used with permission from MSFT for Work

recent survey revealed more creative professionals work outside the office today than three years ago. The demand for mobile work environments is widespread among today’s workforce—not just creatives. Some companies are embracing this trend, as it gives them access to a wider base of professionals without traditional geographical barriers.

As collaborative work tools continue to roll into the market and arrive in our workplaces, these requests and expectations will only continue to grow. Is your business ready to embrace this shift?

The Creative Group, a Silicon Valley–based staffing company, led the study, conducting 400 phone interviews with advertising and marketing executives. Of those surveyed, 33 percent claimed the percentage of their creative staff working remotely has climbed higher than three years ago, 59 percent reported no change, and 4 percent said they had seen a decrease.

The real meat of the survey, though, was in the executives’ responses about why they’re on board with telecommuting. Interestingly enough, the most widely reported reason was the access they now have to professionals without geography posing a barrier. Unsurprisingly, they reported better team morale across the board once workers started experiencing better work/life balance, and higher productivity rates once commuting became a non-issue.

Answer these four key questions to see if your business is ready for remote work policies.

The report highlighted several key questions business owners should ask themselves before offering telecommuting options to employees, including:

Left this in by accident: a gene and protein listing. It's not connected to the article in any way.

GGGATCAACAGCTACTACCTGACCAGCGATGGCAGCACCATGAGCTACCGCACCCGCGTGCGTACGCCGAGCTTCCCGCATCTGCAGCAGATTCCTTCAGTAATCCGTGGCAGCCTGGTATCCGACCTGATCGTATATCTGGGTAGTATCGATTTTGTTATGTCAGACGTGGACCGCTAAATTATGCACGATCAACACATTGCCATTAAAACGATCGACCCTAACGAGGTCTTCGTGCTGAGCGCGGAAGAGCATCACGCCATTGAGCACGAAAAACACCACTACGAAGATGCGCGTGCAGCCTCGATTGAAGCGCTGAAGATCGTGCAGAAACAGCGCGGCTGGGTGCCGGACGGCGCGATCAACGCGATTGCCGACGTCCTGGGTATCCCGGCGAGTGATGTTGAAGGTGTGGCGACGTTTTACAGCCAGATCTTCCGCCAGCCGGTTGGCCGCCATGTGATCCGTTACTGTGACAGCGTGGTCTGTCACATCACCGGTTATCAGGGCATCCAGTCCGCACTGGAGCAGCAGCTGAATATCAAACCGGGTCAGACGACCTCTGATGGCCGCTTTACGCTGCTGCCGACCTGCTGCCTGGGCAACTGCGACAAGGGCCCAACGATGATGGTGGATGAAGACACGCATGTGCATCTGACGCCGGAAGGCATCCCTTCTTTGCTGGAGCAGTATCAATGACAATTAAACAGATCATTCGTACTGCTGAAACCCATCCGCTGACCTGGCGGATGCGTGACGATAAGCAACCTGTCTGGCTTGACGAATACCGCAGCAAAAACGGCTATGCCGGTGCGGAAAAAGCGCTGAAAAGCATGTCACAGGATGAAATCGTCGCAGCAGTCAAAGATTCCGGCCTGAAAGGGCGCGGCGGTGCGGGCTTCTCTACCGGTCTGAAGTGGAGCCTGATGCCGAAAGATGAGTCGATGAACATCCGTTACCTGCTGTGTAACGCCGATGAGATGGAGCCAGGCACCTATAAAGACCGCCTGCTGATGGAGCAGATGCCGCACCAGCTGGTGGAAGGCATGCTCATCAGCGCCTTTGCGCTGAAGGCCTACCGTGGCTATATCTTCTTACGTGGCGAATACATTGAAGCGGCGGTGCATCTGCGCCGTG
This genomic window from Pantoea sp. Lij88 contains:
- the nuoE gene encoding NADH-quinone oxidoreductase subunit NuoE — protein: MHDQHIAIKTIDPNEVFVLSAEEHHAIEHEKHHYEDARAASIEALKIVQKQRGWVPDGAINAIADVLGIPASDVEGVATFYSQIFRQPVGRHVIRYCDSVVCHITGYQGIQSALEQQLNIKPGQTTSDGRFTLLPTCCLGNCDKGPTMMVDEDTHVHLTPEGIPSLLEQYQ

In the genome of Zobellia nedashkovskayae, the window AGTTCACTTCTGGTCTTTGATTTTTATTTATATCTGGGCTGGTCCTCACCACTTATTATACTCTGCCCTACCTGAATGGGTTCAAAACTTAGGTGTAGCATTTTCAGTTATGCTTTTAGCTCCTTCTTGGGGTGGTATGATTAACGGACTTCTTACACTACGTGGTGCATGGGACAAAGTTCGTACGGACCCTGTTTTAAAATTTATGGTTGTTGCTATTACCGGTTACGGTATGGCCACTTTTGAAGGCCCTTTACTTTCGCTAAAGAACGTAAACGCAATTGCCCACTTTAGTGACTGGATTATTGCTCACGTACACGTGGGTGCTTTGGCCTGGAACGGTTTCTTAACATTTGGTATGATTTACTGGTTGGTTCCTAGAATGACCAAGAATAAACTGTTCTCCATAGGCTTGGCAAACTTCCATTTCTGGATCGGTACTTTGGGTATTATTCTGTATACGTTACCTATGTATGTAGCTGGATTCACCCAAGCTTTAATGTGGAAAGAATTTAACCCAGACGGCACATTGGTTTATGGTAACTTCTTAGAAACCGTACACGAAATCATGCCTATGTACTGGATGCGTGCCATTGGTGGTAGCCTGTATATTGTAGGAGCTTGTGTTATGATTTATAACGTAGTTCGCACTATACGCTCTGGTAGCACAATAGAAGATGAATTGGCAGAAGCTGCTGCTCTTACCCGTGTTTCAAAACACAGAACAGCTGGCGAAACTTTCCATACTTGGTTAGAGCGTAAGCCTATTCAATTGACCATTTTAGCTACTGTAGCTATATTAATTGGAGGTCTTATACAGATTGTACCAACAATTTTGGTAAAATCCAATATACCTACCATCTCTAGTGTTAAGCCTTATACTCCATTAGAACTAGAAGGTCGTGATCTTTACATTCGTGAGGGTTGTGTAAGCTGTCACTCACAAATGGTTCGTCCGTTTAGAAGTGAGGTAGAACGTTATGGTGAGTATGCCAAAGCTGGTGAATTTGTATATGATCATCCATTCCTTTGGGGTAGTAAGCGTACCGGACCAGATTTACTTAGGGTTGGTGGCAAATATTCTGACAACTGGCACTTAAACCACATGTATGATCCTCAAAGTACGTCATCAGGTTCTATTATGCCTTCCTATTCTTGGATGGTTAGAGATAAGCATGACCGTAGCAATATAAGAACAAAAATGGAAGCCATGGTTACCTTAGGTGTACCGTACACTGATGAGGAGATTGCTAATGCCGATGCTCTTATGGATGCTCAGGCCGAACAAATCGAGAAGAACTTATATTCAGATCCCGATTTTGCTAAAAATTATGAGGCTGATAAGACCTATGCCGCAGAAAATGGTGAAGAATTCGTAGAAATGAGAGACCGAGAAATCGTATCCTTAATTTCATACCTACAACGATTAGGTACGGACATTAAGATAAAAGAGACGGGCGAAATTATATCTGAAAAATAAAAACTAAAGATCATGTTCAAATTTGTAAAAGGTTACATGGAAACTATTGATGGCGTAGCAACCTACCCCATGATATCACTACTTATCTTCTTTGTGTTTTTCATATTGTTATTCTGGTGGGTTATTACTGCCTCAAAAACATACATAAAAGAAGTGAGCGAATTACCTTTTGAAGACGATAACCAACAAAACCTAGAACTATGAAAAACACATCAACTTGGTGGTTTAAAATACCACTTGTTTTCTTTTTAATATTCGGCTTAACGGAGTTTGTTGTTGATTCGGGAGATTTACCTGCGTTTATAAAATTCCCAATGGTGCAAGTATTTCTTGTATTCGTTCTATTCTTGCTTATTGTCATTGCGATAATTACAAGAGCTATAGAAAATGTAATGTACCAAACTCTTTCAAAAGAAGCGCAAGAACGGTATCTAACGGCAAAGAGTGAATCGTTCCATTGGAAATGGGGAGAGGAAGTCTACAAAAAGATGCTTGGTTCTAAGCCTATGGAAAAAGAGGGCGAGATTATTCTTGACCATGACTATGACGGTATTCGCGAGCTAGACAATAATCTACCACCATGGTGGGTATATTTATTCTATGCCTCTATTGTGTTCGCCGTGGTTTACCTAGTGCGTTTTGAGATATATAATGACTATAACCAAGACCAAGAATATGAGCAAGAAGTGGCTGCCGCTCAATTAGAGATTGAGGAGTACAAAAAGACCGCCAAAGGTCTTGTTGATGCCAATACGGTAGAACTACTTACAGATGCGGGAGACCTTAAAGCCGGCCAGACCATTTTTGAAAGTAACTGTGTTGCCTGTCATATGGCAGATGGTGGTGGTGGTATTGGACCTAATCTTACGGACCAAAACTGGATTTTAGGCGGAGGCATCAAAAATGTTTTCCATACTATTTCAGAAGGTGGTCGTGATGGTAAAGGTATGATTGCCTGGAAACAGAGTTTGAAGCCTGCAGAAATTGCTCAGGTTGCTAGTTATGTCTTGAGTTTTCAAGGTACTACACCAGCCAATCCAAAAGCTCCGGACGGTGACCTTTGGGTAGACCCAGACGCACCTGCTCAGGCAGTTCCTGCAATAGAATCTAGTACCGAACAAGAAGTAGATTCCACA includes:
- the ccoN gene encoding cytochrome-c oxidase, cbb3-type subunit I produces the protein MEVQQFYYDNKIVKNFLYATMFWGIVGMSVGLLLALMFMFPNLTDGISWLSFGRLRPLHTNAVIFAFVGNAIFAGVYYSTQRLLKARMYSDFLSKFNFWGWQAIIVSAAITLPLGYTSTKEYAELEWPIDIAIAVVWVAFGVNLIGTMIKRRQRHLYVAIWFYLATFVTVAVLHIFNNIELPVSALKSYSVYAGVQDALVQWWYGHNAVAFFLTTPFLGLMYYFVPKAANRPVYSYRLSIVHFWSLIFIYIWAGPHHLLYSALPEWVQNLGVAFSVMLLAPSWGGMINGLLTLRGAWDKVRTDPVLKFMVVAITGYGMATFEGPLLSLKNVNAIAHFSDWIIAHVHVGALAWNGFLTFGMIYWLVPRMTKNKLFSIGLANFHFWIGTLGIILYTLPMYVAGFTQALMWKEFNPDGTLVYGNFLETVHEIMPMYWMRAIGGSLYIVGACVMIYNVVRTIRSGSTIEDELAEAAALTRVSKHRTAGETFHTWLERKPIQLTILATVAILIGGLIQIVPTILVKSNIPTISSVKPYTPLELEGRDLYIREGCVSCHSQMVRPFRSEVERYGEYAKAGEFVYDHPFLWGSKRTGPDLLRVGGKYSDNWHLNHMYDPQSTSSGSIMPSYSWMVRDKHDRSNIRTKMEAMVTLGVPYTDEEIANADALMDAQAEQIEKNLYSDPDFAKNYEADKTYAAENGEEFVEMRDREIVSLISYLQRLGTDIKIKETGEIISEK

• What does communication look like within your organization currently? Remember, mobile workers require a company that communicates openly and whose leaders are prepared to NOT micromanage.
  • What jobs at your company could be done remotely? Evaluate the roles within your company that require in-person interactions and those that can be completed just as effectively over the phone, email, or IM.
  • What’s the right balance between remote workdays and in-office days? Even mobile workers need to join in the watercooler conversation, so keep in mind that you’ll want them to come in and join the rest of the team at some point. It could be once a year, once a quarter, or once a month—the cadence will depend on each individual company.
  • What kind of collaboration tools do you have in place or need to invest in to make remote work a reality for your staff? Internal social networks (e.g., Yammer), videoconferencing (e.g., Skype), and instant messaging (e.g., Lync) are absolutely crucial to enable employees to communicating remotely.

Preparing for the mobile workplace

With mobile device use increasing four times since 2009, it’s hardly a stretch of the imagination to predict the remote worker population will continue to grow. Employees have long recognized the value in telecommuting. Business owners, however, are also starting to see and appreciate its impact with happier workers, increased productivity, and access to a more varied talent pool than ever before.